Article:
Young Won Kim
1. Shadow of shadow (love)07-2, 2008, painting on bronze, 71x24x39cm.
2. Bow down, 2014, bronze, 108x55x105cm.
Artist is most well-known for his King Sejong Monument at Kwang Hwa Moon, Seoul, Korea. (Image: http://cfile214.uf.daum.net/image/11487F444FD9763E101A7B)
During the four-decade span of his art career, Kim worked primarily on creating life-size figural sculptures. When he realized the limitations of working with anatomical structures, he began to “personalize” each body. His sculptures look as like cut-out photographs that are transformed to 3-D figures, rendering the sculptures to appear “stuck” in a timeless space.
In the 1980s, Kim became a leading figure in hyper realist sculptures and by the 1990s, represented South Korea in Sao Paulo.
The artist renders the body’s backside with great detail, while intentionally flattening the front facade - in fact, the sculptures are often without facial features. He creates emphasis on the bare essence of man, the self-divided psyche, and the illusion of “reality”.
One of the most influential modern sculptors of Korea - explanation on its way!
Surrealist wooden sculptures by Korean contemporary artist Kyung Sun Jun.
Jun’s work is an attempt to capture the loss of intimate relationships in our hyper competitive post-modern society and its resulting feelings of isolation and anxiety.
[출처] The Transparent Space 투명한 세계 - 전경선|작성자 BMM
I would not call my going to the West a “trip,” because that implies a notion of rest or leisure. For my wife and I, it’s a long, arduous journey. My work begins with the moment I set out on the road.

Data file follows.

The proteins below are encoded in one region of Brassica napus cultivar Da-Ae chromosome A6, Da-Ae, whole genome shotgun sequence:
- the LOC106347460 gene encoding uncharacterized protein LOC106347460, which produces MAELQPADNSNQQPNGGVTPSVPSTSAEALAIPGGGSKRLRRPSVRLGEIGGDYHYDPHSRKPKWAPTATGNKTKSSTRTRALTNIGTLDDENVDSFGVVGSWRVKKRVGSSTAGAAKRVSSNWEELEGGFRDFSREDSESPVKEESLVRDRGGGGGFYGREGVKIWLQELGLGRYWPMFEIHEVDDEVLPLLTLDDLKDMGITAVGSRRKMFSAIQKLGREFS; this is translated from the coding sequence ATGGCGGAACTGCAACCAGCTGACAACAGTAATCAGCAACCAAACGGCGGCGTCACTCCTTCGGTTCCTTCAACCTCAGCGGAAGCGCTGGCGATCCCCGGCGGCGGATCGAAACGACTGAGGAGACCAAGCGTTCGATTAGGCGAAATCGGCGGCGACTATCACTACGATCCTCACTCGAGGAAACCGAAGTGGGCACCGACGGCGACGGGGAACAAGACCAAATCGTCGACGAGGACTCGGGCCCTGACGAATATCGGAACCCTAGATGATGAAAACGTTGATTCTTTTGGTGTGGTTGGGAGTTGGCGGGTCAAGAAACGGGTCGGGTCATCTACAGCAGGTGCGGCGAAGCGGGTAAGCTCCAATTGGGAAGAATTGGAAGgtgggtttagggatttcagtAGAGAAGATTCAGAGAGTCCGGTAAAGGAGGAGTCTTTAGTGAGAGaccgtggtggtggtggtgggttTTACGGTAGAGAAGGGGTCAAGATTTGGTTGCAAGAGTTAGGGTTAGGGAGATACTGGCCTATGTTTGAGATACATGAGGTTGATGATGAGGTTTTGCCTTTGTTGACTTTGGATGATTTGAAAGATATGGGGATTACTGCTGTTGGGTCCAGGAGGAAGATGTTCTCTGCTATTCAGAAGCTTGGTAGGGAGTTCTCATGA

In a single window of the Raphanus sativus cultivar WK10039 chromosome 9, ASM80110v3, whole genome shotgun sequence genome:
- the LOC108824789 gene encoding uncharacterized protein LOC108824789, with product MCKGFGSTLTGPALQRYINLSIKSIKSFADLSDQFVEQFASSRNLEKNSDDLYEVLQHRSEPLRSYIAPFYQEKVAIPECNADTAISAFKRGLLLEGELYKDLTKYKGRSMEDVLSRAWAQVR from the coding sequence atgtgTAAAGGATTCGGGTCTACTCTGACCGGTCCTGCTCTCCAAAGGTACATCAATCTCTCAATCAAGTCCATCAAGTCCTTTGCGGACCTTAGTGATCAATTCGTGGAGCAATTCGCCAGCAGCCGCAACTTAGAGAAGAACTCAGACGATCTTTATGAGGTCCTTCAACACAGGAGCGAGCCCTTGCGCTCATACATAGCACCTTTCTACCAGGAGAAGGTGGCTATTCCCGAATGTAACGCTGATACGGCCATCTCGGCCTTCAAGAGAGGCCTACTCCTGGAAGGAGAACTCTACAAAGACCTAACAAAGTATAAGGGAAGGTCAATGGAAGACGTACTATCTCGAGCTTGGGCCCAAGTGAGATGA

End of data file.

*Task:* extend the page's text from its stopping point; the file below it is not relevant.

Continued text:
Photographer PARK JOON has an insatiable thirst for vast, desolate landscapes. Since the early 90s, Korean-born artist has traveled to the extreme corners of the world such as, the Gobi Desert in China and the wildlife in the American West, to capture a fragment of their splendor.
Park’s work is as honest and sincere as the artist himself – for more than a decade, he and his beloved wife would leave their temporary jobs in New York City, pack bare necessities for survival in their rundown sedan, and drive in the general direction of “west” in search of sceneries that may entice him. With a block frame of time and a very tight budget, the two sojourners embark on what is more than a mere artistic project - they set out with a relief of leaving behind the pressures of everyday life and a childlike hope of finding renewed vitality, healing, and a glimpse of an unearthly beauty. Park claims to feel the most alive when he is in the midst of barren lands that deceptively stretch without an end.
Park also insists on continuing the traditional method of photography. Following his role model, Ansel Adam’s process and aesthetic, Park spends grueling weeks personally developing his work. Worn and abused from years of being exposed to harmful chemicals, Park’s hands show his passion and integrity for his vocation.
The finished products are crisp and intensely dramatized monochrome photographs of sand dunes, curving hills, streams, and mountains from uncanny angles. These works are awe-inspiring and invoke the blissful moment the photographer would have experienced at the site. Park’s works are beyond the landscape itself, however. They represent the far-reaching depth of human longing for something greater than the tangible reality.